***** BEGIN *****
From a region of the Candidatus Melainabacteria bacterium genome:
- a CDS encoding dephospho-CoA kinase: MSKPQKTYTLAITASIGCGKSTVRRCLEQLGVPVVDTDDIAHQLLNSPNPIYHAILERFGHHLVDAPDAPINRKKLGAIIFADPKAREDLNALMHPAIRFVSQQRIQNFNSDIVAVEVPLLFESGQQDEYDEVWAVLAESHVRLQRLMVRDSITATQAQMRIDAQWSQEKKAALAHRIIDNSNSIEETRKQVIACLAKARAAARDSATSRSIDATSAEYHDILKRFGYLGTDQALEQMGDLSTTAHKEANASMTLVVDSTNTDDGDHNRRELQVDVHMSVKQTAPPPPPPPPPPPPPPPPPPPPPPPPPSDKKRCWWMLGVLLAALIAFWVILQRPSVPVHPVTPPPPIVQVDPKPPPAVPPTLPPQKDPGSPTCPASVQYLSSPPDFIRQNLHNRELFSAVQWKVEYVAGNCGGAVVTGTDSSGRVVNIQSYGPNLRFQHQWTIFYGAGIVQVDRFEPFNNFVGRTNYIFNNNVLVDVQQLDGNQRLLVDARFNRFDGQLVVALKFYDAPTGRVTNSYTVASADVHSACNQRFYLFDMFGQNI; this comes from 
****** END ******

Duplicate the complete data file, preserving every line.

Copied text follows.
From a region of the Candidatus Melainabacteria bacterium genome:
- a CDS encoding dephospho-CoA kinase: MSKPQKTYTLAITASIGCGKSTVRRCLEQLGVPVVDTDDIAHQLLNSPNPIYHAILERFGHHLVDAPDAPINRKKLGAIIFADPKAREDLNALMHPAIRFVSQQRIQNFNSDIVAVEVPLLFESGQQDEYDEVWAVLAESHVRLQRLMVRDSITATQAQMRIDAQWSQEKKAALAHRIIDNSNSIEETRKQVIACLAKARAAARDSATSRSIDATSAEYHDILKRFGYLGTDQALEQMGDLSTTAHKEANASMTLVVDSTNTDDGDHNRRELQVDVHMSVKQTAPPPPPPPPPPPPPPPPPPPPPPPPPSDKKRCWWMLGVLLAALIAFWVILQRPSVPVHPVTPPPPIVQVDPKPPPAVPPTLPPQKDPGSPTCPASVQYLSSPPDFIRQNLHNRELFSAVQWKVEYVAGNCGGAVVTGTDSSGRVVNIQSYGPNLRFQHQWTIFYGAGIVQVDRFEPFNNFVGRTNYIFNNNVLVDVQQLDGNQRLLVDARFNRFDGQLVVALKFYDAPTGRVTNSYTVASADVHSACNQRFYLFDMFGQNI; this comes from 